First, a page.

The last year has seen some promising changes in the global framework for environmental governance. COP27 and COP15, while they didn’t go as far as necessary to hold back the escalation of global temperatures, have set some important precedents – particularly around ocean governance – that create the potential for decisive change in the future.
But at the same time, one governance structure that has remained intact has been the outdated dominance of the world’s Regional Fisheries Management Organizations (RFMOs) over the stewardship of the world’s oceans.
The current RFMO “fisheries management” paradigm has two major problems:
First, RFMOs treat fisheries as an extractive natural resource and focus solely on managing their extraction (in essence, treating the world’s marine wildlife as an element to be mined).
The second problem is that RFMO operating practices either passively discourage or actively block the participation of non-industry observers and the global media.
Both of these problems belie a major geo-environmental role played by the world’s marine wildlife, namely in maintaining the ability of the world’s oceans to help regulate CO2.
They also enable a forestalling of any honest accounting for the environmental impacts of the process of harvesting, processing, refrigerating, and transporting fish products, precisely because RFMO secrecy and ineptitude prevent catch levels from being adequately monitored and scored.
Take, for instance, the least open of the world’s major tuna RFMOs, the Western and Central Pacific Fisheries Commission (WCPFC*) which to this day bars political observers from attending its compliance meetings, which are often held in particularly remote locations.
The WCPFC calls itself “an international fisheries management organization responsible for the conservation and sustainable use of highly migratory fish stocks, particularly tuna, in the Western and Central Pacific Ocean.” Its purview covers a swath of the Pacific Ocean that currently produces 56% of the world’s tuna supply.
In a recent release marking the visit of WCPFC Executive Director Rhea Moss-Christian to The Pacific Community (SPC) in New Caledonia, the WCPFC noted that it has “recently prioritized climate change discussions as part of its future work.”
At the same time, WCPFC makes it clear that it is only viewing climate change through the lens of its impact on tuna fisheries, saying “SPC’s ongoing efforts in studying climate change impacts on tuna fisheries is an important contribution to supporting those discussions.”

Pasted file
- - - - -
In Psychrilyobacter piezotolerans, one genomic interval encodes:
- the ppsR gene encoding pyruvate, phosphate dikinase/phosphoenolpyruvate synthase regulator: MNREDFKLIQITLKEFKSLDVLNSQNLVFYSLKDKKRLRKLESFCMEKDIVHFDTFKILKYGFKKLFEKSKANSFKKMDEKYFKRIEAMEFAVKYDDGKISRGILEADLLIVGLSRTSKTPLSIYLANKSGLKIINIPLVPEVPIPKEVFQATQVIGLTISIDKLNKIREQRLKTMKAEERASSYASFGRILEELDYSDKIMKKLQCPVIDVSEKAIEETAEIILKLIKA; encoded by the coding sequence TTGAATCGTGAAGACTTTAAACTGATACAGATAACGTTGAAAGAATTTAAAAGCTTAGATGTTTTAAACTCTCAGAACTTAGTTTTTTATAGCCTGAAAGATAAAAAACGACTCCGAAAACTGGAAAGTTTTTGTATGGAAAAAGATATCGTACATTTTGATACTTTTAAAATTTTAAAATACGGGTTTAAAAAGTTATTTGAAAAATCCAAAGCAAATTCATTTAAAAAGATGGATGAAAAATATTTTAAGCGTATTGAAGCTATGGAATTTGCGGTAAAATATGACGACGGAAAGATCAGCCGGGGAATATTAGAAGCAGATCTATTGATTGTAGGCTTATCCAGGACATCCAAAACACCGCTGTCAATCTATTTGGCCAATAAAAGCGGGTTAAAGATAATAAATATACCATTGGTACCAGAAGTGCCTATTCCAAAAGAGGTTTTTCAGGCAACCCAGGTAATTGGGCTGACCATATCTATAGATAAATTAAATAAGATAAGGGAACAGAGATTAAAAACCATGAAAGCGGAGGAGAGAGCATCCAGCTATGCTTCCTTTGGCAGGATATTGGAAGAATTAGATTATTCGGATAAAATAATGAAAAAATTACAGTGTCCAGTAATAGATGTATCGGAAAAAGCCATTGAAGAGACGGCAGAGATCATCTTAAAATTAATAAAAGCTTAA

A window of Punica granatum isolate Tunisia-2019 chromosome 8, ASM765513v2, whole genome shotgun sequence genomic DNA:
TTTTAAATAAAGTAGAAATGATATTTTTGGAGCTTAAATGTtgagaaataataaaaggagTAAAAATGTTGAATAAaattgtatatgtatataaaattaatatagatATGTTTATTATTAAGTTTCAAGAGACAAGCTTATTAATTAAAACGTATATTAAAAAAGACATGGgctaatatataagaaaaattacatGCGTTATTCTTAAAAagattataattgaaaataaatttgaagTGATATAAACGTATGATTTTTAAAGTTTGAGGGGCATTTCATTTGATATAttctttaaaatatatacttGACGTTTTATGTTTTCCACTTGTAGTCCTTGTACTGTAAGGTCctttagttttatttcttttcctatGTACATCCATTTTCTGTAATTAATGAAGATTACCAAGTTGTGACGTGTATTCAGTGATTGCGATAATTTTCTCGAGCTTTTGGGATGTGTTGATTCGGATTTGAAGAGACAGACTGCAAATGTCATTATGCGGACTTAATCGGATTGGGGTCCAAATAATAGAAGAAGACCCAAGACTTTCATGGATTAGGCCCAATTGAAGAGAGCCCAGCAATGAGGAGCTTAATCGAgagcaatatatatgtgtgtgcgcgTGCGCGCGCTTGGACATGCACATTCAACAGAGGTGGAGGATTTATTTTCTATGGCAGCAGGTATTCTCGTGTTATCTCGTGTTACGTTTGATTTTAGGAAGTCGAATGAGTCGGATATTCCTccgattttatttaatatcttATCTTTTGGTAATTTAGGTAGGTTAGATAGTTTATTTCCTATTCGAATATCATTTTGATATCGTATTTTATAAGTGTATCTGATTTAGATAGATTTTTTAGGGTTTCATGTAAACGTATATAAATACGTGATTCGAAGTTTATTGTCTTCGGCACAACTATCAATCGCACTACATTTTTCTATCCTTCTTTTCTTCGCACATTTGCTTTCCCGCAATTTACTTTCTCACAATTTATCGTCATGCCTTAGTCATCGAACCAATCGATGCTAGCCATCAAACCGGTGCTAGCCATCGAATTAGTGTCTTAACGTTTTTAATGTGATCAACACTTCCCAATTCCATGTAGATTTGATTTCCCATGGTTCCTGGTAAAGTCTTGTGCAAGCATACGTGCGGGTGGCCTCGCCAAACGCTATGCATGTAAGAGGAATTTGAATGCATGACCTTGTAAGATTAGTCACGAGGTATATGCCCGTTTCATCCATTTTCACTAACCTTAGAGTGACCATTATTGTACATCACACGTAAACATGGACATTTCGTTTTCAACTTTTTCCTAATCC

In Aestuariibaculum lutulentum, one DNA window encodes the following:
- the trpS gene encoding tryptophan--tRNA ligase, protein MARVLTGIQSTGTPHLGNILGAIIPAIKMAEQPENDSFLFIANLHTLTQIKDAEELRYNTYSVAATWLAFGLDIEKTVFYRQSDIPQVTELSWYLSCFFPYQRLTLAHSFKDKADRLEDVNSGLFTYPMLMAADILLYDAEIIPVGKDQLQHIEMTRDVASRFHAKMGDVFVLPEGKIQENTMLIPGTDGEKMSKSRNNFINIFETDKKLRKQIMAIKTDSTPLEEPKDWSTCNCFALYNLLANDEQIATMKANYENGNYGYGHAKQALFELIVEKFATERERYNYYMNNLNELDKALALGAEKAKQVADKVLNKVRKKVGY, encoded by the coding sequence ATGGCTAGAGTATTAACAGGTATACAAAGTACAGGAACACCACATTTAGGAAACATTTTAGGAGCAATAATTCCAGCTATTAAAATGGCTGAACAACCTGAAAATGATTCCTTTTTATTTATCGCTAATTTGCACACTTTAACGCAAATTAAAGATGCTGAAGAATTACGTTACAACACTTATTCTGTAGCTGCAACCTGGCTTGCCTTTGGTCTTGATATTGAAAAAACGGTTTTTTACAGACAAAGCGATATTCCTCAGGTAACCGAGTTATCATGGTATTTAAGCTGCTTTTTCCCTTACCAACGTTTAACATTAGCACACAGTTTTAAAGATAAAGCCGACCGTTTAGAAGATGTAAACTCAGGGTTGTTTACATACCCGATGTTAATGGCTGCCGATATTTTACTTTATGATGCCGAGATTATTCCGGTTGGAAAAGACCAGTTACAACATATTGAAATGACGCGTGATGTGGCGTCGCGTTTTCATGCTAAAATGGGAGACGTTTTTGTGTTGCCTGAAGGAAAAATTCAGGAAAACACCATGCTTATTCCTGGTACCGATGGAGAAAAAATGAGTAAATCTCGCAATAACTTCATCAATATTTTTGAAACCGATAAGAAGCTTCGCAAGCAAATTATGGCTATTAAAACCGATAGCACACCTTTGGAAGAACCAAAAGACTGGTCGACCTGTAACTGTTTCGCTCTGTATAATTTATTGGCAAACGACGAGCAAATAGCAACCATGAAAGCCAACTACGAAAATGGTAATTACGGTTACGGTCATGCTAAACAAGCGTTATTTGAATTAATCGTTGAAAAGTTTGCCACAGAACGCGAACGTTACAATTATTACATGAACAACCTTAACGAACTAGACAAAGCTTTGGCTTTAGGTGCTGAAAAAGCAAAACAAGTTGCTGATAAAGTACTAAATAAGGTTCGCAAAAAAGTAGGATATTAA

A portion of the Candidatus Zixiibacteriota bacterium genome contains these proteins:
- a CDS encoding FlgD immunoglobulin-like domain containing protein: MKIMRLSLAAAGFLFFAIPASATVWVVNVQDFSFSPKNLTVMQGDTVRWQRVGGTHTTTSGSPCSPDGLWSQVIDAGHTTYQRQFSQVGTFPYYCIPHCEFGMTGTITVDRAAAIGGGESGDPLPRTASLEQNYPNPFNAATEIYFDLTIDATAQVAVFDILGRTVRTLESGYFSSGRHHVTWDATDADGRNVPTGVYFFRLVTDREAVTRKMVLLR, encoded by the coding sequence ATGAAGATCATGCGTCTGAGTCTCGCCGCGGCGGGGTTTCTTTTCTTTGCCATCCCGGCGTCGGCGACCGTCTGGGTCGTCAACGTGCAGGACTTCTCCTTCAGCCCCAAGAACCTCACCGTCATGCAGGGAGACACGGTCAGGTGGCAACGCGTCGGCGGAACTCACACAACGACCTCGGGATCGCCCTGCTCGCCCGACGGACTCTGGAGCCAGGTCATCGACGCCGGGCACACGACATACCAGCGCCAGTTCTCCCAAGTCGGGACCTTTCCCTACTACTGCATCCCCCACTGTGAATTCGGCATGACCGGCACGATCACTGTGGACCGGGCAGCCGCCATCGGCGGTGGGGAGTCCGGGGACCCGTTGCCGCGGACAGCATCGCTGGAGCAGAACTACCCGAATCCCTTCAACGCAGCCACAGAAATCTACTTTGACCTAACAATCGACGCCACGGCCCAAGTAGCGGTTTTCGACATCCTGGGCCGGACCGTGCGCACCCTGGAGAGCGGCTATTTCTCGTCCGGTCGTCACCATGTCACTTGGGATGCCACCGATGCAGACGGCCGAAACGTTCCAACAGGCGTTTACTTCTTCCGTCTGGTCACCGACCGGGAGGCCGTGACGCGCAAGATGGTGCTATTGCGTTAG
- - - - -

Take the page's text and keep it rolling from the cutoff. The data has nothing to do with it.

This innocuous-sounding phrasing is in fact indicative of the case for change.
While RFMOs have wide-ranging powers over the world’s marine ecosystems, their single-minded focus on maximizing the number of fish available for extraction means that the ability to develop appropriate carbon-management strategies that involve the world’s oceans will continue to be sadly sub-optimized.
It is particularly ironic that this is WCPFC’s chosen approach when two-thirds of its member countries are among the world’s most vulnerable to climate change at an existential level.
As the recent UN High Seas treaty offers no immediate check on the ability of the RFMOs to overemphasize industrial fishing’s interest in the marine ecosystem – to the exclusion and detriment of all other stakeholders – the absolute minimum we need is greater openness in RFMO proceedings so that we can at least follow the extent to which they are contributing to the overexploitation of the world’s marine life.
The WCPFC is where this change needs to start. Without an open compliance meeting, along with a single-minded focus on mitigating climate change impacts solely for the benefit of the industry, it’s a body that’s ripe for a push for greater global scrutiny.
But fixing one RFMO’s egregiously secretive practices is only a start. The RFMOs’ secretive supremacy over ocean management needs to be meaningfully challenged and ultimately scrapped. In the meantime, opening up RFMO decision-making is the only way forward.
*Members of the Western and Central Pacific Fisheries Commission include Australia, Canada, China, Chinese Taipei, Cook Islands, European Union, Fiji, France, Indonesia, Japan, Kiribati, Marshall Islands, Federated States of Micronesia, Nauru, New Zealand, Niue, Palau, Papua New Guinea, Philippines, Republic of Korea, Samoa, Solomon Islands, Tonga, Tuvalu, United States of America and Vanuatu. Participating Non-Independent Territories include American Samoa, Commonwealth of the Northern Mariana Islands, French Polynesia, Guam, New Caledonia, Tokelau and Wallis and Futuna. Cooperating Non-Members include Belize, North Korea, Ecuador, El Salvador, Mexico, Senegal, St Kitts and Nevis, Panama, Thailand, and Vietnam.